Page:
Steve Ouimette Masters Sonic Details with Forensic Re-Recordings for Ubisoft, Activision and Konami with Amphion

In-demand composer/producer utilizes Amphion One18 monitors as the ‘perfect musical microscope’

Scottsdale, AZ, USA– Since 2007, Composer/Producer Steve Ouimette has become an in-demand composer/producer with a wide range of credits stretching across the film, television, and video game industries. While his original music has graced AAA titles like Call of Duty: Infinite Warfare, Ghost Recon Wildlands, and The Crew 2, he has also become known in the industry as an expert in forensic re-recordings, with over 270 tracks created for music-based franchise game series’ such as Guitar Hero, Just Dance, and Rock Revolution. A key part of his engineering toolkit for ensuring that he is faithfully capturing all the details in these re-recordings are his Amphion One18 monitors, which have become a trusted part of his studio setup.

Musical Forensics
Ouimette first became involved in forensic re-recording – the act of accurately recording a new version of a song to match the original when the recording masters are unavailable — when he was hired to work on Guitar Hero 3 in 2007, a culmination of a lifetime of listening to and obsessing over the sonic details imbedded in his favorite songs. “I used to drive my bandmates and music teachers nuts because I was more interested in trying to nail the sounds of my favorite records than stand around and jam,” he said, “It ended up becoming an obsession that paid off.” After acing his audition with a faithful recreation of ‘Schools Out’ by Alice Cooper, Ouimette became a go-to producer for the series, recording dozens of re-recordings and originals for the series.

“Forensic re-recording is something of a black art that requires a few different skills,” he explained. “In addition to knowing the history of how these records were made so that you can accurately recreate them from a sonic standpoint, you also have to be able to listen very carefully for the minute details that ultimately are the things that define these recordings for the people who love them.”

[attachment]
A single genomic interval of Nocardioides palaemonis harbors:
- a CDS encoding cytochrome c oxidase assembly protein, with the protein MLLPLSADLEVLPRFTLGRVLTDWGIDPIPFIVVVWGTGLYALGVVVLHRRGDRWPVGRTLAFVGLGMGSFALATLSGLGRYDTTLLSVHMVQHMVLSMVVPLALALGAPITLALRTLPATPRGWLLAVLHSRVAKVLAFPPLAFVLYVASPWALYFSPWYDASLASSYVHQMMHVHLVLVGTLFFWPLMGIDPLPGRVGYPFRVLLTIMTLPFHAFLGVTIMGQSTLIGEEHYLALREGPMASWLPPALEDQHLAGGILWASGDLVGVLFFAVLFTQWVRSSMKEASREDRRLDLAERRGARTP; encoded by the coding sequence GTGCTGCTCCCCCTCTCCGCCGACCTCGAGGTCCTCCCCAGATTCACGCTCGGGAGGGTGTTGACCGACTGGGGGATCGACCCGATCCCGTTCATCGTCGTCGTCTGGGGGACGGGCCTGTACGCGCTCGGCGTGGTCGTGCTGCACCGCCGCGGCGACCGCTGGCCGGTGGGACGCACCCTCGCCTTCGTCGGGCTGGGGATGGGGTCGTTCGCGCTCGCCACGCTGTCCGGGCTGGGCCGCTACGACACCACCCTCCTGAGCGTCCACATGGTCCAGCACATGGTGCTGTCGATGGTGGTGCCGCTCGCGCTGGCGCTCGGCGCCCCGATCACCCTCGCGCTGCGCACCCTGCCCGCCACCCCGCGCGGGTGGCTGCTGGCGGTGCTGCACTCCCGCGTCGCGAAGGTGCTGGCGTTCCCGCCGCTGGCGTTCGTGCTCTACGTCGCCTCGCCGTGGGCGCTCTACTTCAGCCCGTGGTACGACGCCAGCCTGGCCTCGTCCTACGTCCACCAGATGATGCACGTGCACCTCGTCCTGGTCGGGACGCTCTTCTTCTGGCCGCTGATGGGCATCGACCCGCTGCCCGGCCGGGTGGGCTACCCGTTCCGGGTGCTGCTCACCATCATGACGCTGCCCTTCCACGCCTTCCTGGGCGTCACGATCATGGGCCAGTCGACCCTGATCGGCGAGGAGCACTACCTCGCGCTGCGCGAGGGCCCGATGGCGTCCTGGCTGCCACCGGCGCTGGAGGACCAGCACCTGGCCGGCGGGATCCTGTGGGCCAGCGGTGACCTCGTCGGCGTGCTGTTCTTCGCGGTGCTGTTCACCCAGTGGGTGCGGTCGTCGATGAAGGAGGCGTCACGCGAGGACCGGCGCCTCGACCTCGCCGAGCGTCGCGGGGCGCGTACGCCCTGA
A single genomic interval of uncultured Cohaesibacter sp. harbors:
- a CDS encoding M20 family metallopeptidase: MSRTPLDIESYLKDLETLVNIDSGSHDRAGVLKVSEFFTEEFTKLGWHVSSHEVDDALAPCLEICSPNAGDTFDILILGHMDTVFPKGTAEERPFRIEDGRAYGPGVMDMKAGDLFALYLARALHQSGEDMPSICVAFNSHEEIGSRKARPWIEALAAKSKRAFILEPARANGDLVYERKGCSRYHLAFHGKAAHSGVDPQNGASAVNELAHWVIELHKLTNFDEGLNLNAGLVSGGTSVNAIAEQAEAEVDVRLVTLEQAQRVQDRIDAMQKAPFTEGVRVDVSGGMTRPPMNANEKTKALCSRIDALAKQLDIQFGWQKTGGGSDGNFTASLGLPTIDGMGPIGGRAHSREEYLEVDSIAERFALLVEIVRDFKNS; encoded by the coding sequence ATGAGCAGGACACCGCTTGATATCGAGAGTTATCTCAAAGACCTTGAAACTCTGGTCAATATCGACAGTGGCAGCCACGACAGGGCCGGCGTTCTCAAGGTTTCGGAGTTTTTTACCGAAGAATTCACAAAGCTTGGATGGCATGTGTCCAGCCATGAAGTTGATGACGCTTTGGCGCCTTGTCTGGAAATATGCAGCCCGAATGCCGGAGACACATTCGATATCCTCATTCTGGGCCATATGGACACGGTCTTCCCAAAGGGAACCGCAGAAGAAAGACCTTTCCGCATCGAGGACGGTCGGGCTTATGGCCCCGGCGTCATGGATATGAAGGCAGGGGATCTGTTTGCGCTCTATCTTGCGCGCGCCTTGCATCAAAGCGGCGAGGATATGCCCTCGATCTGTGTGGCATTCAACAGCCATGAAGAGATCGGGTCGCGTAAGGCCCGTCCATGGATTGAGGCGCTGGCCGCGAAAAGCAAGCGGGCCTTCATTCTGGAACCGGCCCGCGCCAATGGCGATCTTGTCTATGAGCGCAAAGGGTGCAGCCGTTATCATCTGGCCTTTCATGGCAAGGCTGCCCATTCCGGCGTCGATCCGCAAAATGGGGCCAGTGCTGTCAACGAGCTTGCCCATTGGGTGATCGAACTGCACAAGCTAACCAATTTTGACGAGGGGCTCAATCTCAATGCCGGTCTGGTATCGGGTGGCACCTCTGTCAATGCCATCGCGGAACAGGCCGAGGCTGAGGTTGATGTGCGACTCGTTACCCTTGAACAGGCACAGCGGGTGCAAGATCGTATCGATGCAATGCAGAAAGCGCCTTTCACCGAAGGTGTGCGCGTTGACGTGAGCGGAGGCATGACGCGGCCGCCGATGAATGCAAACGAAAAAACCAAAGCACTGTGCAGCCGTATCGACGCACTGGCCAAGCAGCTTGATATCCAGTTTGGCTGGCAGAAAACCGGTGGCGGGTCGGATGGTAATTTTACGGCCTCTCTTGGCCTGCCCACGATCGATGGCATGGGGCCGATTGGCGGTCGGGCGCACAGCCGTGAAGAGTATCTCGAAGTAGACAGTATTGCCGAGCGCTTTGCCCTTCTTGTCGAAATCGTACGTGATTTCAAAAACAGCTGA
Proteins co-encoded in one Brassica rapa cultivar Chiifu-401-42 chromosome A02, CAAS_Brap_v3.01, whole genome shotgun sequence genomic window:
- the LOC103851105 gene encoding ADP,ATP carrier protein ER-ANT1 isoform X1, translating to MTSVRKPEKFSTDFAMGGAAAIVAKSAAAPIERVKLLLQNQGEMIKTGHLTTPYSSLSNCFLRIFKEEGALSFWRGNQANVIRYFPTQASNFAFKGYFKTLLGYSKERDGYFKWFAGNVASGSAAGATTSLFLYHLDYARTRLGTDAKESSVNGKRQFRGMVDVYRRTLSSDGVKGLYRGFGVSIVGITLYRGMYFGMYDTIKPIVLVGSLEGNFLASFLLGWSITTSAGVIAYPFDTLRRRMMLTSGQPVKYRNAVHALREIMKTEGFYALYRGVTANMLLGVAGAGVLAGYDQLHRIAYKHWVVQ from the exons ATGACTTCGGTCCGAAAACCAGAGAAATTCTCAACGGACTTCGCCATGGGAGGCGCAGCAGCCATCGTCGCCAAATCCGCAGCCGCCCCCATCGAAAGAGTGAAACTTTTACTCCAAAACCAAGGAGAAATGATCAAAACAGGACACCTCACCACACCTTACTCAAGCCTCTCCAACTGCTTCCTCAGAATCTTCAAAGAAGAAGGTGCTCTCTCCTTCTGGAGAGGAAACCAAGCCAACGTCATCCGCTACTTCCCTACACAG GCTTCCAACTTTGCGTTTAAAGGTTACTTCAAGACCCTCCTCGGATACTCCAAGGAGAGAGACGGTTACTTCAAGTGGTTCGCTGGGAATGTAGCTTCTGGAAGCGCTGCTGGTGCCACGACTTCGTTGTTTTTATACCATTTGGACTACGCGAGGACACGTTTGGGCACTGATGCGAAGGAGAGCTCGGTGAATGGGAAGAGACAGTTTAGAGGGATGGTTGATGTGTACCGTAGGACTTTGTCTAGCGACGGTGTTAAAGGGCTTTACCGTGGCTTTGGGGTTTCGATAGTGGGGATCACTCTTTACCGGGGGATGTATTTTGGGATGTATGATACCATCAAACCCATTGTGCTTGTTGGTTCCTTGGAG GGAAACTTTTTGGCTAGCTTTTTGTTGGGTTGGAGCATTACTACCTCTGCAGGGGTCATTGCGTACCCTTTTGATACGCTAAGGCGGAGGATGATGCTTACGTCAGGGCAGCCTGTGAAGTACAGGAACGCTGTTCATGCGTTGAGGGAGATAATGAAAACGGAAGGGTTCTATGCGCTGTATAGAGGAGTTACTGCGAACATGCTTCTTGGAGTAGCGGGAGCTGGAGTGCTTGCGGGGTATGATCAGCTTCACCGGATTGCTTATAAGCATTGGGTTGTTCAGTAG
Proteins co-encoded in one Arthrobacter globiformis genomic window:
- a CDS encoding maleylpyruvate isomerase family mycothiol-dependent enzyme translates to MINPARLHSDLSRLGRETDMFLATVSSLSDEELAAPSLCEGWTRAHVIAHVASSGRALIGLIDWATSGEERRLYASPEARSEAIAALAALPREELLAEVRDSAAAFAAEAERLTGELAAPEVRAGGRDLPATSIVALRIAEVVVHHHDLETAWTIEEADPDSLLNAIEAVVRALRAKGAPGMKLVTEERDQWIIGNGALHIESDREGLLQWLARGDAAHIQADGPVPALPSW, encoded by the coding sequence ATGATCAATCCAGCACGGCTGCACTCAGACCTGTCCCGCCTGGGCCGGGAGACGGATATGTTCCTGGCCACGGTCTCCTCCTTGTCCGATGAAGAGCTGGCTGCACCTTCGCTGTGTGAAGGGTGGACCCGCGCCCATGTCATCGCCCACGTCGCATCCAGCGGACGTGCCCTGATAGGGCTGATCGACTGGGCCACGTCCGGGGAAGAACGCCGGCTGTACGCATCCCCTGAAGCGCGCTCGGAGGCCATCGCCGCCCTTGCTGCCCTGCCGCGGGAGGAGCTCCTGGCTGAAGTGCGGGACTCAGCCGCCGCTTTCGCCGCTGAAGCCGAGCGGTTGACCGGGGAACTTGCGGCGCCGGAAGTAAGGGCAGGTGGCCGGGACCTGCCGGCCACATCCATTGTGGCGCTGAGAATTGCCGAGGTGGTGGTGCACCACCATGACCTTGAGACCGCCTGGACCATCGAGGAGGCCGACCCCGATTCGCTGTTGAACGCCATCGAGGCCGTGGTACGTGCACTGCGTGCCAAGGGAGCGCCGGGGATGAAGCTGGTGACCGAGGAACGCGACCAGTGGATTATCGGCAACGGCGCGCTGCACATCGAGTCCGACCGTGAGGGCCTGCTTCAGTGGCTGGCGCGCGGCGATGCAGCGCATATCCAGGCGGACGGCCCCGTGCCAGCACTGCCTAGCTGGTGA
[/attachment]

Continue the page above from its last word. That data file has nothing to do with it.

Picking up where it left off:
For the task of ensuring that he’s hearing all of these details, Ouimette favors Amphion One18 speakers for his main studio monitors. “They are completely transparent without feeling clinical, which is very important in this line of work,” he said. “When you’re trying to disseminate what’s going on in a track, you can spend hundreds of hours listening to something to try to expose different elements of the mix. What I liked about the Amphion One18s right away was that they were honest while still being enjoyable to listen to, so I could listen for a long time without tearing my ears off. It’s a real pleasure to listen to them.”

Effortless creativity
For his recording setup, Ouimette currently runs a 2019 Mac Pro with Studio One for his DAW, using a Softube Console I Fader and Console 1 for control surfaces, as well as Native Instruments Komplete Kontrol S61 MK2 for MIDI.  For inputs he favors a UTA Undertone Audio MPDI44, Aurora Audio GTQ2 and an Apollo 8XP. In addition to using his Amphion One18s for monitoring, he also has two pairs of subwoofers and a Linea Research ASC48 DSP to tune the room for the best bass response. He utilizes a variety of classic microphones, amplifiers, and guitars for both his re-recording and original work.

Ouimette does the majority of his composing and production work in a private studio based in Scottsdale, AZ.  He hired studio designer Alex Otto in 2017 to redesign the space when he first started work on his original soundtrack for Ghost Recon Wildlands, a project which required him to compose authentic corridos for the game’s characters, as well as a variety of in-game and incidental music. The combination of his new studio and his recently purchased Amphion One18 monitors ultimately helped to fuel his process. “It was the first time in a long time that I didn’t have to fight the room, and the combination of the new studio and these effortless speakers really helped to bring the project together,” he said. “I had so much fun working on it because I could finally hear everything, and it kept my creative flow going.”

“What’s funny about doing all of this is I’m basically just a grown-up version of my kid self,” he said. “I’m still working in my room, studying recordings, and making music. All of these experiences have been fantastic though, and I kiss the ground every day because I’m really living the dream.”

Photo Credits: Chris Loomis
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